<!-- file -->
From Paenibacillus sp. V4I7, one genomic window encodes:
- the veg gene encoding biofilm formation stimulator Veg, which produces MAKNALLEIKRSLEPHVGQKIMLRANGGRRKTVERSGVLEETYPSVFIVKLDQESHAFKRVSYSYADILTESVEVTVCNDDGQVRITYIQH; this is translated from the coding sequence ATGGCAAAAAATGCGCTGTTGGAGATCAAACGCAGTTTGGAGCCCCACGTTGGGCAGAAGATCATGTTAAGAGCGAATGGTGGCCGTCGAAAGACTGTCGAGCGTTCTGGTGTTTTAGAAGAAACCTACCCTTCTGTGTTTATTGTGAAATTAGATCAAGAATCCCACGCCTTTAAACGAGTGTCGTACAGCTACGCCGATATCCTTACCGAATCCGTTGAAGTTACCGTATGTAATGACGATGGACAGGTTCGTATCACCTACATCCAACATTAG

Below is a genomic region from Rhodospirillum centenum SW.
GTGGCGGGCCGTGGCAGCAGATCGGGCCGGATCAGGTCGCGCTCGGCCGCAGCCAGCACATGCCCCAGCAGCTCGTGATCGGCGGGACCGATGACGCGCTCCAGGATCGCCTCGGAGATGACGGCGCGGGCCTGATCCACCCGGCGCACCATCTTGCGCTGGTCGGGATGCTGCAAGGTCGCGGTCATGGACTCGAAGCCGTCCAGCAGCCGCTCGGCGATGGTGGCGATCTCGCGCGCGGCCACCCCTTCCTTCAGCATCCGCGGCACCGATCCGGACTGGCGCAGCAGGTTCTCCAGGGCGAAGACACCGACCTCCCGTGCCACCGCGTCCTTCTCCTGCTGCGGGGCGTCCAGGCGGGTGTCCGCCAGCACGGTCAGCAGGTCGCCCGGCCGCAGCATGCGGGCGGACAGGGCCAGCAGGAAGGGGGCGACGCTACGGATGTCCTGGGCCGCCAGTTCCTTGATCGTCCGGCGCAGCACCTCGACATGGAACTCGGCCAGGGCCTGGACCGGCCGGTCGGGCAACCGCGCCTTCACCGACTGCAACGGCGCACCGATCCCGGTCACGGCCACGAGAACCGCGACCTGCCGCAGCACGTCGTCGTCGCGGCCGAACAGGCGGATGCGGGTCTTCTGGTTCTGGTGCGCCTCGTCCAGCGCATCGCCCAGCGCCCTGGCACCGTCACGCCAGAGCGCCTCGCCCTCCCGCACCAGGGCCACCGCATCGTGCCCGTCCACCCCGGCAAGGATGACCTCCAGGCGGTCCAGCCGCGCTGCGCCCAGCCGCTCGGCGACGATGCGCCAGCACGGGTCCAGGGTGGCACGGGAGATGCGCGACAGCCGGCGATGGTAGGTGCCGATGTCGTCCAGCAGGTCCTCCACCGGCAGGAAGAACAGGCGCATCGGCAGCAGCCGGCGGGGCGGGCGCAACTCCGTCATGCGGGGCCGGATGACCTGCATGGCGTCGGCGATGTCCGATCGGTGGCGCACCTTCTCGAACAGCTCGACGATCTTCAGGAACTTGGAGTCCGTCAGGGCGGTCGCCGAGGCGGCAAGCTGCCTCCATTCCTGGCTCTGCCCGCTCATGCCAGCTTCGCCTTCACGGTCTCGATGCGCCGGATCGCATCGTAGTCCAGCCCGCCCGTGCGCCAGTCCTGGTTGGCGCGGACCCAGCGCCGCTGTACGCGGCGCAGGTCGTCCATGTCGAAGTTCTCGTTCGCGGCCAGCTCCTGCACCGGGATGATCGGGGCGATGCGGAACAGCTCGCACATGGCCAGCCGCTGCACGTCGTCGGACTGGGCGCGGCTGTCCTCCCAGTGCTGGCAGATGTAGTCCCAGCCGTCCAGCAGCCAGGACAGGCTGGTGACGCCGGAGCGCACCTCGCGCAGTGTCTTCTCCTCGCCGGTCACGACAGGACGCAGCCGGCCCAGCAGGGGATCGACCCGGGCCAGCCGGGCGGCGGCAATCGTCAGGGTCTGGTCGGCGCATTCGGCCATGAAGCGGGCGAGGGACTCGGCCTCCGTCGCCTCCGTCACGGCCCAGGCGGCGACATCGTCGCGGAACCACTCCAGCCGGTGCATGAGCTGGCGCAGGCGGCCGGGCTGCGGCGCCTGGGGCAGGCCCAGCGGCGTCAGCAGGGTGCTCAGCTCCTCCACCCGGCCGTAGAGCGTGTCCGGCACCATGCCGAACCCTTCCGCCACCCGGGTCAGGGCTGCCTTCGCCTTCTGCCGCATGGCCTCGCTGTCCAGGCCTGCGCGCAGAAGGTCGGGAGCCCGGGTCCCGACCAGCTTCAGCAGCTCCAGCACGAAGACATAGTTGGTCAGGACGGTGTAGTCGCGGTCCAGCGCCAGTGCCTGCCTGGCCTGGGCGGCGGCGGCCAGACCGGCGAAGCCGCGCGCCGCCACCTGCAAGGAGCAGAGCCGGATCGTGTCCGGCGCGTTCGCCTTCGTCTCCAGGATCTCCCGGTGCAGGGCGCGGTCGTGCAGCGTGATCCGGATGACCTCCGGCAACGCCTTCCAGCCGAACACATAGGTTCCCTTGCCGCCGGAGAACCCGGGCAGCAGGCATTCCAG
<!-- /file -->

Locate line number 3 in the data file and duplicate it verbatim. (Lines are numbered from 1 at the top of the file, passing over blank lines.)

Below is a genomic region from Rhodospirillum centenum SW.